jlink
Friday, January 27, 2023
Advertisement

As Burt Sosovsky hung from the roof of his house in Allamuchy, New Jersey, holding on to the cold metal edge of the gutter for dear life, far from the ground, a few thoughts should have run through his mind.

He should have thought about his wife, Clara, urging him to call Gutter Busters to clear out the leaves that gather in the gutters every autumn.

“You are an excellent accountant!” she said. “But handy you’re not. The thought of you working on a ladder does not do my heart good.”

At least he wasn’t working on a ladder anymore. It lay on the cement patio of his lovely backyard, far below him.

Perhaps he should have wondered why his wife did not respond to him hysterically calling her name for the last five minutes. Maybe she was on the phone or listening to music. Or maybe she was trying to teach him a lesson—perish the thought! Strange things run through your mind—or don’t—when your life is in peril. He would beg her forgiveness if he survived this ordeal.

Or maybe he should have thought about how much he loved his family, or even how from this lofty angle it was crystal clear that the bushes in the backyard definitely needed trimming.

And yet, the only thing he could think about was the rabbi’s chumash class from last night.

It was not a wholly outlandish thought. The rabbi had spoken about a ladder, although not an adjustable, aluminum, garden variety like the one he anxiously eyed far below him. No, the rabbi’s ladder was more holy.

Rabbi Abramowitz had spoken about Jacob’s ladder—that is, the ladder in Yaakov’s dream when he was leaving Canaan to flee from Esav, his brother. But it wasn’t the ladder per se that made him think of the class. It was the rabbi’s point that he made about it.

Burt could picture the rabbi’s class very clearly—perhaps it was one of those rare moments of clarity one has when one’s life is in mortal danger, like seeing your entire life pass before your eyes. Rabbi Abramowitz had spoken about the place where Yaakov had his dream. The Midrash suggests that the dream occurred at Mount Moriah, where the Beit Hamikdash would eventually be located. Other commentators, including the Sforno, state that the place of the dream was the town of Luz, a place which had no special spiritual significance before Yaakov passed there.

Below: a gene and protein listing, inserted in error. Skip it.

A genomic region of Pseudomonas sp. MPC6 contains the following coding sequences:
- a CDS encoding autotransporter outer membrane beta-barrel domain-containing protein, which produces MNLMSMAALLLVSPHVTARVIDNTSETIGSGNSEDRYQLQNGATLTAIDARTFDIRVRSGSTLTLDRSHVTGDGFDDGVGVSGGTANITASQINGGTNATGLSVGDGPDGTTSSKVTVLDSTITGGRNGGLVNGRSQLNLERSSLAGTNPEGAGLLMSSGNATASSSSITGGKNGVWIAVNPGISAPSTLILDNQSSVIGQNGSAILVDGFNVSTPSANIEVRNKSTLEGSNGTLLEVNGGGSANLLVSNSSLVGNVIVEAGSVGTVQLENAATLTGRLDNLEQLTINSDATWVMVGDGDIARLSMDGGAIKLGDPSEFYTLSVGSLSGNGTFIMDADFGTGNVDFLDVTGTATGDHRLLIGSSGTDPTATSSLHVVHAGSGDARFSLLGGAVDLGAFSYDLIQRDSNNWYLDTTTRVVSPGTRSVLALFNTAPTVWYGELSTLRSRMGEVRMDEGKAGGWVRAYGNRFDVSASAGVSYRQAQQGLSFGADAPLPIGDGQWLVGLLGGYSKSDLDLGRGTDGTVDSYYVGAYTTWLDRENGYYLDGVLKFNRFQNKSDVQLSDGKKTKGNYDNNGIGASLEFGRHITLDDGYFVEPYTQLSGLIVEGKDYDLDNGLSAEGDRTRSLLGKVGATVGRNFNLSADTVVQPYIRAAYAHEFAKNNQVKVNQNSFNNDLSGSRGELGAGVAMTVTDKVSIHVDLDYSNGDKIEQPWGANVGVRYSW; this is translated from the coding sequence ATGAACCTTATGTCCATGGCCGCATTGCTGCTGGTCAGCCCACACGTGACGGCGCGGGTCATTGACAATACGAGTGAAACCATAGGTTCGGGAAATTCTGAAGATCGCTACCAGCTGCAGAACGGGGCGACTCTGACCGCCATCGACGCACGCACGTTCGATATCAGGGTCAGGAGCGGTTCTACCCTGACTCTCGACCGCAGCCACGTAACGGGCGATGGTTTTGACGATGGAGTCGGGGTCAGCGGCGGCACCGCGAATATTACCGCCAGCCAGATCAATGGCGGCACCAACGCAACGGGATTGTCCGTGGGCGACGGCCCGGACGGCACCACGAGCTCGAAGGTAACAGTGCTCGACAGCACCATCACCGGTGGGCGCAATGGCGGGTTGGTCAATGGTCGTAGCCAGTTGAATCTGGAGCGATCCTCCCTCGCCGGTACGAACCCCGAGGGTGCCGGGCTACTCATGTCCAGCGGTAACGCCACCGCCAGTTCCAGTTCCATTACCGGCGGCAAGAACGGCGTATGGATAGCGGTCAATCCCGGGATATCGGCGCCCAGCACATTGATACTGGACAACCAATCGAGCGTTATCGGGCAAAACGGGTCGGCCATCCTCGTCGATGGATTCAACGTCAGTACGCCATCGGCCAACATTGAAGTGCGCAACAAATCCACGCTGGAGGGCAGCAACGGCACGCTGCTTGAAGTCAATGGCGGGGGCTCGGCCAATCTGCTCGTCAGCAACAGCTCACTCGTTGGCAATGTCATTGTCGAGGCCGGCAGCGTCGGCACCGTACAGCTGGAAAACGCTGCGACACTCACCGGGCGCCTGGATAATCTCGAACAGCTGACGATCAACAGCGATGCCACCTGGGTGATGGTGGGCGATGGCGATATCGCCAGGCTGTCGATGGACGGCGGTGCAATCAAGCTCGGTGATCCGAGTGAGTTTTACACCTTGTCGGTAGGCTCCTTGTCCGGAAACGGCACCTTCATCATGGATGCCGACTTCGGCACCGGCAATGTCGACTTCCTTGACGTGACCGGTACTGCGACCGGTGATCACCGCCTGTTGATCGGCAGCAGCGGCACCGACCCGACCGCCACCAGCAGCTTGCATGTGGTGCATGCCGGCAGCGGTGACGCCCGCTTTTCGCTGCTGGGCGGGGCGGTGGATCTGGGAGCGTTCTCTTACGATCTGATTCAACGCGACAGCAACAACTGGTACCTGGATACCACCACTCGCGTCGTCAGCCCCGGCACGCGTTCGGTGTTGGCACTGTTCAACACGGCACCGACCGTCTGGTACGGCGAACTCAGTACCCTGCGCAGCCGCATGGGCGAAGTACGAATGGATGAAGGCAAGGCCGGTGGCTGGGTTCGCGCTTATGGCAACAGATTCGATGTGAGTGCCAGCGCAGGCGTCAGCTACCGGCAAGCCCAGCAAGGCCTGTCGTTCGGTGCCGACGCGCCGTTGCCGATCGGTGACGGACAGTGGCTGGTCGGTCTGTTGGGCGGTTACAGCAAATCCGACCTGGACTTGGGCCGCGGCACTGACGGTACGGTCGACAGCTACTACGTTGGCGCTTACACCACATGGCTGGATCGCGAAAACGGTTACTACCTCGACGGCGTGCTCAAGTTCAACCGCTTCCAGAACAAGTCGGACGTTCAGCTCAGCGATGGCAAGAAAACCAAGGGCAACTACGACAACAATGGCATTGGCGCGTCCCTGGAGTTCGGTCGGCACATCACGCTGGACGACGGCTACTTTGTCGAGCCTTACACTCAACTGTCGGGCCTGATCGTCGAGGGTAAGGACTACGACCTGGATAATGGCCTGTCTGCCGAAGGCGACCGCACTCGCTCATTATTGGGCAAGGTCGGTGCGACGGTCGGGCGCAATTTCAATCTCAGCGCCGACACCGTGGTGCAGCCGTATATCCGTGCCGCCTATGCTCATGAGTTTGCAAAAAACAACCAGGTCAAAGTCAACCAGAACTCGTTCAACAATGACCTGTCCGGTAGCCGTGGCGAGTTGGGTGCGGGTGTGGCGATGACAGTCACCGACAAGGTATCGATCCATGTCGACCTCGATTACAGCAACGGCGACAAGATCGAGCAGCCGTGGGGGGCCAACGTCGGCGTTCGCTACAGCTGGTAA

So what difference does it make? To Burt, as he dangled by his fingertips, the interpretation made a big difference. According to the Midrashic interpretation, Yakov had the dream in a place of great holiness, thereby explaining the presence of angels ascending and descending a ladder. That is why Yaakov exclaims, “God is in this place and I didn’t know. This is an awesome place.” But according to the Sforno, Yaakov is saying something completely different. He’s saying, “Wow! Here I am in Luz (a place of no unusual distinction that may or may not have had a lot in common with Allamuchy), and God is here. I guess that means that God is everywhere, and anywhere can be holy.

That was definitely a consolation to Burt at that moment. As he hung from his gutters contemplating the end, he wanted to believe that God was everywhere, particularly in his backyard. And although it may not have been a place of distinct holiness, perhaps his Creator might be there to preserve his tenuous existence. He really wasn’t such a bad guy.

“Clara!”

The patio door slid open, and out came Clara.

“What? Oh, will you look at that!”

“Thank you God. Thank you, thank you, thank you.”

Clara may not have been a group of angels, but at that moment he was extremely glad to see her.

“Clara, the ladder. Help me, please.”

“Burt, honey, light of my life, reason for my existence, we live in a ranch house. You’re like five feet off the ground. Just let go.”

Burt looked down. It was much more than five feet. He couldn’t just let go.

“Just trust me. It will be fine. Just let go.”

Burt squeezed his eyes shut and let go. The drop was brief, and he did not seem to have broken anything, excluding his pride.

“Gutter Busters,” Clara said, with no obvious tone of irony. “Google it.” She walked back inside and slid the patio door closed.

Burt stood alone among the backyard shrubs.

“Wow! God was in this place and I had no idea.”

He scooped up the ladder and carried it to the garage.

Based on: “Unlocking the Torah Text,” Rabbi Shmuel Goldin, Bereishit. What Place? Pgs 151-156.

Maggid Correction: Special thanks to Josh Stiefel for pointing out that Eisav came to meet Yaakov with 400 men, not 300, a correction from last week. Thank you Yeshivat Noam for teaching excellent chumash skills.

Larry Stiefel is a pediatrician at Tenafly Pediatrics and no longer cleans his own gutter.

By Larry Stiefel

Share
Sign up now!